GINOWAN, Okinawa — Prime Minister Yukio Hatoyama has given up on his self-imposed deadline for getting approval from the U.S. and local governments on an alternate plan to move Marine air operations from the middle of this urban center.

Instead, Hatoyama told reporters Monday in Tokyo that he will have a plan but no final agreement with all sides by the end of May to move the air units to a new facility. He met with his top ministers Monday to hash out a proposal to offer U.S. officials at talks scheduled to begin Wednesday in Washington.

Hatoyama is receiving pressure from Japanese politicians, including some in his own party, to resign if he does not fulfill a pledge he made during Lower House elections last summer to find a way to move the Marine air units from Okinawa. Last week, he visited Okinawa and apologized for being unable to keep his pledge and said he was looking at modifying a 2006 realignment agreement with the U.S.

Instead of building an air facility with two runways on the lower part of Camp Schwab and reclaimed land in Oura Bay, he is reportedly considering just one runway built on pilings over the water, hoping that would allay some environmental concerns.

Also some training for the helicopter units would reportedly be moved to Tokunoshima, an island 125 miles northeast of Okinawa.

Local governments on both islands have been adamantly opposed to the plan and U.S. officials have frowned on the idea.

Hatoyama’s chief minister for Okinawa affairs, Seiji Maehara, said Sunday that Tokyo needs more time to persuade Okinawa and Tokunoshima to accept Hatoyama’s proposal.

“We will have to keep making efforts to obtain agreement for the direction we make and respond to the feelings of the people of Okinawa, who are forced to shoulder the burden (of hosting U.S. bases),” Maehara said. “We will also explain everything thoroughly to the United States.”

Japanese media, citing unnamed government sources, report Hatoyama’s plan also involves transferring some training by Okinawa-based U.S. forces to Japan Self-Defense Force bases elsewhere in Japan and returning several training areas, including a water training area east of Okinawa and two islands used for bombing runs and live fire training west of Okinawa.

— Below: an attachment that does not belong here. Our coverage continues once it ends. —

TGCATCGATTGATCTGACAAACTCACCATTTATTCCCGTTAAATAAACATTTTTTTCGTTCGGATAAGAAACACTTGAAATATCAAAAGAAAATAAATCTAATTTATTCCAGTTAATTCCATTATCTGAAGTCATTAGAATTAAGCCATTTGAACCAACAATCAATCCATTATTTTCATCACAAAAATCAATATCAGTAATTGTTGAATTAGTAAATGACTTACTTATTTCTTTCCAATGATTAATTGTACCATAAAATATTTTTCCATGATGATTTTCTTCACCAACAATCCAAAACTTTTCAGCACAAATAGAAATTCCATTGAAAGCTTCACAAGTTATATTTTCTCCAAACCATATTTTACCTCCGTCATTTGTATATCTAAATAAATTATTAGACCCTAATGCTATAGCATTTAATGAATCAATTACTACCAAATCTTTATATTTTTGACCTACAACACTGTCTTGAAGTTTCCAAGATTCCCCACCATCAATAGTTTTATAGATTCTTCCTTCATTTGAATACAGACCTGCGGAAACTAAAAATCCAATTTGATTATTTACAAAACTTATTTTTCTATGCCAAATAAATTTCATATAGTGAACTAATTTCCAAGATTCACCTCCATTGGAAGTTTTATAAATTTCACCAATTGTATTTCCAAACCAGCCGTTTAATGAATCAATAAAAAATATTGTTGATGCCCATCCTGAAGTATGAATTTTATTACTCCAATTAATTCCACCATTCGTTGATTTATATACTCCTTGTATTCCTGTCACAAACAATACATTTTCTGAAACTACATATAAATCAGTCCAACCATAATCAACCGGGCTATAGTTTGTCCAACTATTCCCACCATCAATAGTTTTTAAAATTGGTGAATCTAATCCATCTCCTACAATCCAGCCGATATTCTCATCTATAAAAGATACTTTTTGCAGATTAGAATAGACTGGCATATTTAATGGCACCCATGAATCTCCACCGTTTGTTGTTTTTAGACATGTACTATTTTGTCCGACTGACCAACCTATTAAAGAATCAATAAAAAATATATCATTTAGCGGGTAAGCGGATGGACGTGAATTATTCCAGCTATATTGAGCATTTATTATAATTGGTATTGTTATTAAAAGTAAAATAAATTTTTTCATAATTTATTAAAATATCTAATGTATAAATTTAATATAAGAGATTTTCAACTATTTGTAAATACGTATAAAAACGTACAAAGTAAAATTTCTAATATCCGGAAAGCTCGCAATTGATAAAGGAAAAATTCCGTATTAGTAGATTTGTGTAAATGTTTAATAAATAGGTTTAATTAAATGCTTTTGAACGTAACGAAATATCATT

Meanwhile, some Japanese lawmakers have not given up on the idea of moving all Futenma-based Marine units to the island of Tinian in the Commonwealth of the Northern Mariana Islands.

Six officials with Hatoyama’s Democratic Party of Japan were on Saipan over the weekend, and CNMI Gov. Benigno Fitial and Guam Gov. Felix P. Camacho are scheduled to meet Hatoyama in Tokyo on Thursday, according to Shinsuke Amiya, a member of the Lower House from Kagoshima Prefecture, where Tokunoshima is located.

“We are convinced that this is the only way to solve the Futenma impasse,” Amiya said Monday. “The Mayor of Tinian told us that Tinian will welcome the move of Futenma units to their island. After all, two thirds of the the island is leased by the U.S. military but has remained idle for the past three decades, with the weeds growing thick. There is an ample space for them to accept the Marine units there.”

U.S. military officials, however, have said that it is important air operations remain on Okinawa to support Marine ground units that will remain there.

Stars and Stripes reporter Chiyomi Sumida contributed to this story.

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